I first encountered the notion of “affordances” in Don Norman’s excellent The Psychology of Everyday Things (which was renamed The Design of Everyday Things a couple of years later). From the world of design, an “affordance” is a characteristic of an object that offers clues about how to use or interact with that object; the design of a chair tells us it is something for sitting on, a pitcher is for holding and pouring things. Affordances can be difficult to design in a world of more complex physical objects; they can be nigh on impossible in the design of software tools and applications. One of the things that made early computer systems so confounding was that they offered no affordances to latch onto. Graphical user interfaces were a huge step forward in making software user friendly (or at least not overtly user hostile).
Affordances and the design thinking that goes into crafting good ones are rooted in the physical world; dexterity, reach, visual acuity, strength, all factor in to design. This is the world of ergonomics or human factors. Transferring that knowledge to the abstract world of software and the objects in our environment with significant software elements is no simple task. You need only think of the remote control for your DVR and set top box or the user interface of your bank’s ATM to appreciate how difficult this design work can be.
One failure (limitation?) of modern application design is affordances that run out of steam before users grasp the full capabilities of an application. If all chairs looked like a Shaker chair, how would we ever figure out what to do with a BarcaLounger; or the pilot’s cockpit seat in an F-16? The menus and window layouts of your typical desktop application (Word, Excel, Powerpoint, Outlook) get everyone up and running quickly, but they do nothing to hint at, much less reveal, any deeper capabilities or opportunities. So, for most users, most of the time, those opportunities go unrecognized and the capabilities never get exercised.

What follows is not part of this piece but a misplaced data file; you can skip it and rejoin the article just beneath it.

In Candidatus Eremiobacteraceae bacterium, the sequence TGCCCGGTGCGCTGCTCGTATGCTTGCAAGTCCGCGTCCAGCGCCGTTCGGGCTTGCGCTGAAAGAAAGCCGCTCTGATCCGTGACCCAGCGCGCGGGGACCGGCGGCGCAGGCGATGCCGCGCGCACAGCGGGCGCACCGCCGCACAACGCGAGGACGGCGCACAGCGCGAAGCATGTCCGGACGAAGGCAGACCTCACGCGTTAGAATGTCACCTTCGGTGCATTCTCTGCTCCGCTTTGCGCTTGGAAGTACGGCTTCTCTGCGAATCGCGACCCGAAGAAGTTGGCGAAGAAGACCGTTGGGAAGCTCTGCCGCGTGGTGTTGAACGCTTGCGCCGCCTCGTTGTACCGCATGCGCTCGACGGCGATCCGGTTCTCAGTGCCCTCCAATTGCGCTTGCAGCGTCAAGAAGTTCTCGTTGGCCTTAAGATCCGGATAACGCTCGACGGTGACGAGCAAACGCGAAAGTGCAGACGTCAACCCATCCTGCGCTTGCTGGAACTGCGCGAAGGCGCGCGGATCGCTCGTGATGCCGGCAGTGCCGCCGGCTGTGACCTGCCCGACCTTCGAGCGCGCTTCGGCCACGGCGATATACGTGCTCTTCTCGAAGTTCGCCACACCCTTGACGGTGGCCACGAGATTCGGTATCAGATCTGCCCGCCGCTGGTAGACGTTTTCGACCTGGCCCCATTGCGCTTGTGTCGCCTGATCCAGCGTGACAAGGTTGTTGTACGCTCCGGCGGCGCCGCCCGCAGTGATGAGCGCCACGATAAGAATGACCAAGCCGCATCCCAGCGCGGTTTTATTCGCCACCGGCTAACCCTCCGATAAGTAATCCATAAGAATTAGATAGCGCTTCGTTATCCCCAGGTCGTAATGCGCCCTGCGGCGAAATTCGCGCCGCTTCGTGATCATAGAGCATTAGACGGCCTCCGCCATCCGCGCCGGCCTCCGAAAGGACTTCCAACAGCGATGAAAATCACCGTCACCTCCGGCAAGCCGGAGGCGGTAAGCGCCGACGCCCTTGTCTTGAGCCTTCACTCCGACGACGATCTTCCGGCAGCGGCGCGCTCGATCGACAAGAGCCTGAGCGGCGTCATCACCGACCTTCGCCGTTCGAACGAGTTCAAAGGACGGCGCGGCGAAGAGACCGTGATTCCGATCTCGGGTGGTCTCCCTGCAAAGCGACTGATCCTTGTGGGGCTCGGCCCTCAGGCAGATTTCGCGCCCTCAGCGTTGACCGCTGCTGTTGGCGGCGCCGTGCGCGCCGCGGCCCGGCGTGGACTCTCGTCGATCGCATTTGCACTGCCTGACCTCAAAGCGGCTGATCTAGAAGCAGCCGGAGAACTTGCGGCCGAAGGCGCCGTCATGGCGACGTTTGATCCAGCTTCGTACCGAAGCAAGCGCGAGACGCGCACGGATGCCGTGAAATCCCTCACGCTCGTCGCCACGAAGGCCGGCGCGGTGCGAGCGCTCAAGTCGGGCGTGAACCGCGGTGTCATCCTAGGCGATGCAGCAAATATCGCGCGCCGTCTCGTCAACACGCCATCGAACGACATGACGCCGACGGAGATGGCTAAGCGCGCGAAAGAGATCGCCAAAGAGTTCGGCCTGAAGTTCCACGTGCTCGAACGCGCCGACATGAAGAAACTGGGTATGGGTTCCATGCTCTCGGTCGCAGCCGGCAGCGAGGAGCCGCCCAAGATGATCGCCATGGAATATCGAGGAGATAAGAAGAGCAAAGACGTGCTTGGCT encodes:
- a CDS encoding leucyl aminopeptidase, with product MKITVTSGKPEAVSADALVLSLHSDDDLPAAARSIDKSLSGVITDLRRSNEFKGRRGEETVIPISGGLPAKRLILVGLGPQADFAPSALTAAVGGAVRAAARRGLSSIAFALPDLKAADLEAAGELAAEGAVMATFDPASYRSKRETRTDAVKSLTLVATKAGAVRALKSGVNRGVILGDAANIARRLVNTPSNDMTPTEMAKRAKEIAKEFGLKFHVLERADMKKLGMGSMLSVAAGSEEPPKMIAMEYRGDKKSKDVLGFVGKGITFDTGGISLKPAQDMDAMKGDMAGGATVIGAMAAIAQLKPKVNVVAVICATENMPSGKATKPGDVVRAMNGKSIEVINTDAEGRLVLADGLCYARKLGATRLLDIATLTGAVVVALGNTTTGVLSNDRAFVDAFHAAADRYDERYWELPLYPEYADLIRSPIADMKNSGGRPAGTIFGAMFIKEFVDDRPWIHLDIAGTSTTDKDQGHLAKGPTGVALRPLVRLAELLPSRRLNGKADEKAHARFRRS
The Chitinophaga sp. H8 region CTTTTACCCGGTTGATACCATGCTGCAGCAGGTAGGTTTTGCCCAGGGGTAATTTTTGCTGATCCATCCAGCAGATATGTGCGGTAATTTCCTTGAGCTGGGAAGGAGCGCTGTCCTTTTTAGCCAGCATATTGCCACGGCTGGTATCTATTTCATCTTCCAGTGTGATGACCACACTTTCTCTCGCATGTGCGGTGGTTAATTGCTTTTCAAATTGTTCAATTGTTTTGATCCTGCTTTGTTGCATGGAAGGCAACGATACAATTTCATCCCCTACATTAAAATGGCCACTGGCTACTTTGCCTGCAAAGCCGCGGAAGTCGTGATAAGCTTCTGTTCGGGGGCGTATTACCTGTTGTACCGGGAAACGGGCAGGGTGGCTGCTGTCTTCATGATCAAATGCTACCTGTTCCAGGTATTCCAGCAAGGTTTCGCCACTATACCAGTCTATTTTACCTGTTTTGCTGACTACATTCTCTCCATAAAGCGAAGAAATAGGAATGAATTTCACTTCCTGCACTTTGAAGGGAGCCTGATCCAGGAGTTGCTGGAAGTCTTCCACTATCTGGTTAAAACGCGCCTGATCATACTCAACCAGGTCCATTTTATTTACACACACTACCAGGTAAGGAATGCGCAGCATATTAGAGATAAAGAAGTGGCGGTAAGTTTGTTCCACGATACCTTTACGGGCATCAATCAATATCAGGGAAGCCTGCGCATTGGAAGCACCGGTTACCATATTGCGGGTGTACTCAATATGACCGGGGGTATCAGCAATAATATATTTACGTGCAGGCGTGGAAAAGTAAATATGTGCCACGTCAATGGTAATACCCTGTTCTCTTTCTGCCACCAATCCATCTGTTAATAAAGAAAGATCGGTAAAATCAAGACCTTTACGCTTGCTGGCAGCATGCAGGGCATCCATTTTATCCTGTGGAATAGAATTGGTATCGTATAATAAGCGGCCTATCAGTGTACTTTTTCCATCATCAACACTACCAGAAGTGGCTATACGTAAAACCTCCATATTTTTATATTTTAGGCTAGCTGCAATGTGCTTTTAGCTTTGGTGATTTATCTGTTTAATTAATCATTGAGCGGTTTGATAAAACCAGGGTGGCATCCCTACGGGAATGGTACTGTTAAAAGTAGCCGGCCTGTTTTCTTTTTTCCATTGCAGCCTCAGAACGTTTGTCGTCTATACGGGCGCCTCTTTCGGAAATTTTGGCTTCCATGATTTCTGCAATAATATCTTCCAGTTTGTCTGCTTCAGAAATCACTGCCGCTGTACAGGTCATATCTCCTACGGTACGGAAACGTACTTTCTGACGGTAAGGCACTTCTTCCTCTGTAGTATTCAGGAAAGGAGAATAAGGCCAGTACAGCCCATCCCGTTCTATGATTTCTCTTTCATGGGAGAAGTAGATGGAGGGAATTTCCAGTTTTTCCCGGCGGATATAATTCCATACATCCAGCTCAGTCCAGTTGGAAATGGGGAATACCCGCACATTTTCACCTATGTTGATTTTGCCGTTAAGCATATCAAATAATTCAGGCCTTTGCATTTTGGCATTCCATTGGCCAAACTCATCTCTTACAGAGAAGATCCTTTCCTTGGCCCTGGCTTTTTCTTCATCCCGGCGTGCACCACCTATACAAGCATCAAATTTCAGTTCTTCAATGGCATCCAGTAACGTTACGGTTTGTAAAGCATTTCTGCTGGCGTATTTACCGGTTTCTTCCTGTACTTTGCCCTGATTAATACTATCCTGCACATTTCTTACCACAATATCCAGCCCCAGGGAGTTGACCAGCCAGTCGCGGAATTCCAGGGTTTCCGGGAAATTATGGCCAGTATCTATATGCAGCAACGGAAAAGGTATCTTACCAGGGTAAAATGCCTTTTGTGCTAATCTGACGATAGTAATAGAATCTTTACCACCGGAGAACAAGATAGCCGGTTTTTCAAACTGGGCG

What separates power users from the rest of us, then, is a willingness to dig into users manuals (RTFM as a career advancement strategy) and to experiment and play with their tools to figure out what is possible. Otherwise smart people take marketing hype about “easy and intuitive” software seriously and judge themselves deficient when good software tools are often neither. The opportunity wasted is tremendously sad.